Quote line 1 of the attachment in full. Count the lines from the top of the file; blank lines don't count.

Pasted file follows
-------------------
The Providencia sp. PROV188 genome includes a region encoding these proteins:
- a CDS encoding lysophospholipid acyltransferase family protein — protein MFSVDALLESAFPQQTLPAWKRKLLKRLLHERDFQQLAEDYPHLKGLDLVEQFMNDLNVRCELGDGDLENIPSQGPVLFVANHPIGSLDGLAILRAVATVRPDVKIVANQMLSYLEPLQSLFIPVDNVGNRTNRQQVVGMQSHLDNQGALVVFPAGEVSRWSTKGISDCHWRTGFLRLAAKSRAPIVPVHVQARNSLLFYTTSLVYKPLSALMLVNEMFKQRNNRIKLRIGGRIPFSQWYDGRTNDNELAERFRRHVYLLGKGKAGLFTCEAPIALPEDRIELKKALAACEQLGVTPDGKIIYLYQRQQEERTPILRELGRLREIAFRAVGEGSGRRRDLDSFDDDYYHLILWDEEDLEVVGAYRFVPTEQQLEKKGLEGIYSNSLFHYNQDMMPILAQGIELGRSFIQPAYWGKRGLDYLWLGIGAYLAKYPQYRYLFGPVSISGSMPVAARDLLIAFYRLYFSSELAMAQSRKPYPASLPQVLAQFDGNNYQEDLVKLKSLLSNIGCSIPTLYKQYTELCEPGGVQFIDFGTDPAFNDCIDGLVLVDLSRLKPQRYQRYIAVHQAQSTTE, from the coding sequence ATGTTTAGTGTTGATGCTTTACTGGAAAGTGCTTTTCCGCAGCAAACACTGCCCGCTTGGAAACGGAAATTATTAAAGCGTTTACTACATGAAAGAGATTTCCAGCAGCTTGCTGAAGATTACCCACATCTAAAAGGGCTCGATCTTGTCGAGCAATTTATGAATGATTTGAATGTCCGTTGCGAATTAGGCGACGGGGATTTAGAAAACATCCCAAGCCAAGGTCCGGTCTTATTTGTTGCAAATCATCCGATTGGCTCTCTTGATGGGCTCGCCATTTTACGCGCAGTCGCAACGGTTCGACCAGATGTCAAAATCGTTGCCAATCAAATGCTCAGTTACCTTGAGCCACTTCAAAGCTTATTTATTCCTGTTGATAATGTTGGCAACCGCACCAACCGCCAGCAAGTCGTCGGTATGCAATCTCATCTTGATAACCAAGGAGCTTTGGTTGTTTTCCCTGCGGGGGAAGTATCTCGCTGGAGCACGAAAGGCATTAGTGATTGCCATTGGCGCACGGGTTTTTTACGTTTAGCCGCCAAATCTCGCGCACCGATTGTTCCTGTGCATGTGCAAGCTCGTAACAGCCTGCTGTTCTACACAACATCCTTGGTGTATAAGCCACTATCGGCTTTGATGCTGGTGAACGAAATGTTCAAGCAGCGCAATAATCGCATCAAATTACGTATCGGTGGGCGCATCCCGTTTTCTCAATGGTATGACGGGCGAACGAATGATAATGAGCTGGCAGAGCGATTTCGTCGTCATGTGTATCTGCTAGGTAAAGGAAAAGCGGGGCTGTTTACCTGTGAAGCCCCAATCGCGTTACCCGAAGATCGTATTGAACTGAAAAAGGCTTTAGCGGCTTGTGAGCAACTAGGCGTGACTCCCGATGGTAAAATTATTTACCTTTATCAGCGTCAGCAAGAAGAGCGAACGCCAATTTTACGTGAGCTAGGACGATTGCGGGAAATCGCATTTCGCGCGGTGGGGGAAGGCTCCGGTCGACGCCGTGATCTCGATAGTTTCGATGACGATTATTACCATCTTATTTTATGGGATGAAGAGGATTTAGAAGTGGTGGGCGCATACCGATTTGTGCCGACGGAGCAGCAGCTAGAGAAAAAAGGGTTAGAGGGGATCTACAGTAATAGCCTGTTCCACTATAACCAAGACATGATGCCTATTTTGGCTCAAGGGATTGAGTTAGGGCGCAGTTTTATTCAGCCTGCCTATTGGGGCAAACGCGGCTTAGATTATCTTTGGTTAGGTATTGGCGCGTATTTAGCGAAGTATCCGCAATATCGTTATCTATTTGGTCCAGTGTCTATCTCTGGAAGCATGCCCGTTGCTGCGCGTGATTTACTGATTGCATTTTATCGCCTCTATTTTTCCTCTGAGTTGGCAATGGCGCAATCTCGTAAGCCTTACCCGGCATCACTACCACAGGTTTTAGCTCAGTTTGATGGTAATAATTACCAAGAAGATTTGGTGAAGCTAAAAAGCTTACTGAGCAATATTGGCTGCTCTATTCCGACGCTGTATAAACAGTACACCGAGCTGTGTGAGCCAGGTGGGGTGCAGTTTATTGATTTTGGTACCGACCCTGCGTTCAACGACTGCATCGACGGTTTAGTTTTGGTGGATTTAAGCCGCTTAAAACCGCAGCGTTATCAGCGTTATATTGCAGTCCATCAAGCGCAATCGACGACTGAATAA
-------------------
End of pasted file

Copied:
The Providencia sp. PROV188 genome includes a region encoding these proteins: